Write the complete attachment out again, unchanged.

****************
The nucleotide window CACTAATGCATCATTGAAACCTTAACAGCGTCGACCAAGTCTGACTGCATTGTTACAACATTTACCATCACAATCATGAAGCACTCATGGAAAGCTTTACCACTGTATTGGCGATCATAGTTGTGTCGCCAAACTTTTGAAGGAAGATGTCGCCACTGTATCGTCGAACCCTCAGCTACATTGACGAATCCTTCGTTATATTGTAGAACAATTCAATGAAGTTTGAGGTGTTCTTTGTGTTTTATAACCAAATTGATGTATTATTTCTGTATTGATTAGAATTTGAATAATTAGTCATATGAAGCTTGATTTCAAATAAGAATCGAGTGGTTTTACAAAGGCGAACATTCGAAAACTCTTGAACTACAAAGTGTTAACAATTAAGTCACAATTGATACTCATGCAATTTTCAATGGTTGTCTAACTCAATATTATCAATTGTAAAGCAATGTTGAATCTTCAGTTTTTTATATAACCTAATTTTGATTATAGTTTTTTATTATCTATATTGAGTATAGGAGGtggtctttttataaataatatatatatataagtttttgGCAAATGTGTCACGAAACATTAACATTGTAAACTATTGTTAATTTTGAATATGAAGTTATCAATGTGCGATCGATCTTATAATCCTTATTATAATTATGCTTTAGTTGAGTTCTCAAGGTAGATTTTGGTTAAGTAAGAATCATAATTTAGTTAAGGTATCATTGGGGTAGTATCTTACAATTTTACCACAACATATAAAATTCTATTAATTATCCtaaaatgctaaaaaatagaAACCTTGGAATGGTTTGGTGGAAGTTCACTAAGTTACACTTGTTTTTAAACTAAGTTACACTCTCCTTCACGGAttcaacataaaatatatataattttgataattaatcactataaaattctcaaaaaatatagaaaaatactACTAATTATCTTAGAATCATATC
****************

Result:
The nucleotide window CACTAATGCATCATTGAAACCTTAACAGCGTCGACCAAGTCTGACTGCATTGTTACAACATTTACCATCACAATCATGAAGCACTCATGGAAAGCTTTACCACTGTATTGGCGATCATAGTTGTGTCGCCAAACTTTTGAAGGAAGATGTCGCCACTGTATCGTCGAACCCTCAGCTACATTGACGAATCCTTCGTTATATTGTAGAACAATTCAATGAAGTTTGAGGTGTTCTTTGTGTTTTATAACCAAATTGATGTATTATTTCTGTATTGATTAGAATTTGAATAATTAGTCATATGAAGCTTGATTTCAAATAAGAATCGAGTGGTTTTACAAAGGCGAACATTCGAAAACTCTTGAACTACAAAGTGTTAACAATTAAGTCACAATTGATACTCATGCAATTTTCAATGGTTGTCTAACTCAATATTATCAATTGTAAAGCAATGTTGAATCTTCAGTTTTTTATATAACCTAATTTTGATTATAGTTTTTTATTATCTATATTGAGTATAGGAGGtggtctttttataaataatatatatatataagtttttgGCAAATGTGTCACGAAACATTAACATTGTAAACTATTGTTAATTTTGAATATGAAGTTATCAATGTGCGATCGATCTTATAATCCTTATTATAATTATGCTTTAGTTGAGTTCTCAAGGTAGATTTTGGTTAAGTAAGAATCATAATTTAGTTAAGGTATCATTGGGGTAGTATCTTACAATTTTACCACAACATATAAAATTCTATTAATTATCCtaaaatgctaaaaaatagaAACCTTGGAATGGTTTGGTGGAAGTTCACTAAGTTACACTTGTTTTTAAACTAAGTTACACTCTCCTTCACGGAttcaacataaaatatatataattttgataattaatcactataaaattctcaaaaaatatagaaaaatactACTAATTATCTTAGAATCATATC